Author: David R. Gillham
Publish Date: January 15, 2019
What's the Story?:
From Goodreads.com: "The year is 1945, and
Anne Frank is sixteen years old. Having survived the concentration
camps, but lost her mother and sister, she reunites with her father,
Pim, in newly liberated Amsterdam. But it’s not as easy to fit the
pieces of their life back together. Anne is adrift, haunted by the
ghosts of the horrors they experienced, while Pim is fixated on
returning to normalcy. Her beloved diary has been lost, and her dreams
of becoming a writer seem distant and pointless now.
struggles to overcome the brutality of memory and build a new life for
herself, she grapples with heartbreak, grief, and ultimately the freedom
of forgiveness. A story of trauma and redemption, Annelies honors Anne
Frank’s legacy as not only a symbol of hope and perseverance, but also a
complex young woman of great ambition and heart.
Anne Frank is a
cultural icon whose diary painted a vivid picture of the Holocaust and
made her an image of humanity in one of history’s darkest moments. But
she was also a person—a precocious young girl with a rich inner life and
tremendous skill as a writer. In this masterful new novel, David R.
Gillham explores with breathtaking empathy the woman—and the writer—she
might have become."
My Two Cents:
"Annelies" is an alternative history that looks at what would happened if Anne Frank, much remembered for her diary who was a victim of the Bergen-Belsen death camp during World War II, would have stayed alive and returned back to the Netherlands after the war ended. Anne Frank's diary is beloved worldwide and her diary continues to stand a valuable window into the lives of those who witnessed World War II.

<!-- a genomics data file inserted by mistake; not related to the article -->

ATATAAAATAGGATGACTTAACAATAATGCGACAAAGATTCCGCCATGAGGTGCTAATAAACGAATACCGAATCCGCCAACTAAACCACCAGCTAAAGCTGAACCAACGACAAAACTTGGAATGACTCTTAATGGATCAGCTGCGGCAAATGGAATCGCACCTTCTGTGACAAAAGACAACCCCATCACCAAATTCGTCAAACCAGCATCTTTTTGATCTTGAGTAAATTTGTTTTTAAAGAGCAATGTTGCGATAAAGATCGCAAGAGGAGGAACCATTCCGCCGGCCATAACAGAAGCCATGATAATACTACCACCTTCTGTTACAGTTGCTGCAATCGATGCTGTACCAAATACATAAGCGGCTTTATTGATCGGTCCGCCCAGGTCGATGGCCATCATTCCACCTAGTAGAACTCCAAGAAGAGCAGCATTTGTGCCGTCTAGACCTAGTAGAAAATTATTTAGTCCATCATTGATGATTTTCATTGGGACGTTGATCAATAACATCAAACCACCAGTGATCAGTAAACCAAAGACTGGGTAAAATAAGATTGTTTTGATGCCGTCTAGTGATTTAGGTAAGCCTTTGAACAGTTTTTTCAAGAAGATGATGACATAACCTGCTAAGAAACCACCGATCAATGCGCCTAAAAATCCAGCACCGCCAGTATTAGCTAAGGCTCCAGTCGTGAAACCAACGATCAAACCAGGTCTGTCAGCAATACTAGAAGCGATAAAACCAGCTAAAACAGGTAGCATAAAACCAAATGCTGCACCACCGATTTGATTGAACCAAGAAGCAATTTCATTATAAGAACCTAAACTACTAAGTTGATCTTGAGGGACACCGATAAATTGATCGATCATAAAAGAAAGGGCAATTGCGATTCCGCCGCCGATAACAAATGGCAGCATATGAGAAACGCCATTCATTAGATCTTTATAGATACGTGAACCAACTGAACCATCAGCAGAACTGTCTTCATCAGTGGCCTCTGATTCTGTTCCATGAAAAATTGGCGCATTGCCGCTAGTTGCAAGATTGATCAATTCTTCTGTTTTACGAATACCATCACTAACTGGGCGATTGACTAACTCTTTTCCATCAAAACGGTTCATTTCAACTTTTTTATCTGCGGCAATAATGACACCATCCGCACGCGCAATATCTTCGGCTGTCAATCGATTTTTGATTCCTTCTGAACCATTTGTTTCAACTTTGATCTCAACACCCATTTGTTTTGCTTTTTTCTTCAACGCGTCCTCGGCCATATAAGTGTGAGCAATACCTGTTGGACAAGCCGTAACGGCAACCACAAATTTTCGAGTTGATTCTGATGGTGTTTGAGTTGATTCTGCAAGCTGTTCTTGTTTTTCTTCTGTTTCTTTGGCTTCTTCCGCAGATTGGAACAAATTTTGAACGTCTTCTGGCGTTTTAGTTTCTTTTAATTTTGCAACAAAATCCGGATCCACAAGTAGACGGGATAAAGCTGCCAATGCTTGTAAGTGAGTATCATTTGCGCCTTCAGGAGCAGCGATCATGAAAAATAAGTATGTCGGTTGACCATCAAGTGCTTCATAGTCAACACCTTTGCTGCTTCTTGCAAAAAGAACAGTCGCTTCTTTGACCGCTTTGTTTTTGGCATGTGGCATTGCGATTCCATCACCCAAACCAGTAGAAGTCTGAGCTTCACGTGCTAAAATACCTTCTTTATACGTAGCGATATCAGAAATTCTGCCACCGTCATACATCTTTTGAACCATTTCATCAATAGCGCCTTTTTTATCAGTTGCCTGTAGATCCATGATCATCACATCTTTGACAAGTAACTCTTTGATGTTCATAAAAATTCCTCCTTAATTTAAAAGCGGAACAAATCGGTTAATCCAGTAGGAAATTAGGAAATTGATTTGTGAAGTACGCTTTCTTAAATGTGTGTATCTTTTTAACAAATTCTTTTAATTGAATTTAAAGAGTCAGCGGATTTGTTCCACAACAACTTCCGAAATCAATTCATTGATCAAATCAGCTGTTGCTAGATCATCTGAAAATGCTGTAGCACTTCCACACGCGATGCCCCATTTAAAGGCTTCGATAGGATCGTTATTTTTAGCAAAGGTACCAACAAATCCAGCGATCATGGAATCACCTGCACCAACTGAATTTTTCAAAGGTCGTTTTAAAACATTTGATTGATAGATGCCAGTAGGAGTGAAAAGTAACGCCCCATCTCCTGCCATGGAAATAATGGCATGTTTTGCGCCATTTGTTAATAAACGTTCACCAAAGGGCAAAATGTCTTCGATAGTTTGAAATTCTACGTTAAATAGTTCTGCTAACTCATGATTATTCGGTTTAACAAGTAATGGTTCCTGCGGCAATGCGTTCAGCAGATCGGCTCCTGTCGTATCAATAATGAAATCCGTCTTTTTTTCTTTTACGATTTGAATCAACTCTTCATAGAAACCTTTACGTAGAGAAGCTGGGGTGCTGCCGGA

Alternative histories can be tricky, especially when they take on well-known people. We all know what happened to Anne and the story of how her diary got published is fascinating. It is hard to write a different end for an end so ingrained into our collective memories. Anne Frank is incredibly well-known and her voice through her diary is distinctive. I thought that Gillham did a good job in this homage to her. To me, he captured her voice and gave her a fascinating alternate ending.
Had she lived, Anne would have still been quite young when the war ended. Much of this book is about survivor's guilt. In the book, Anne still loses her mother and sister in the concentration camp. She comes back home to an Amsterdam that is still not particularly welcoming in many ways. She wonders endlessly about why she was saved when so many other people didn't make it. Gillham does a great job of capturing her innermost thoughts and turmoil as she comes to terms with her new reality.
This was a great story that had me wondering "what if."
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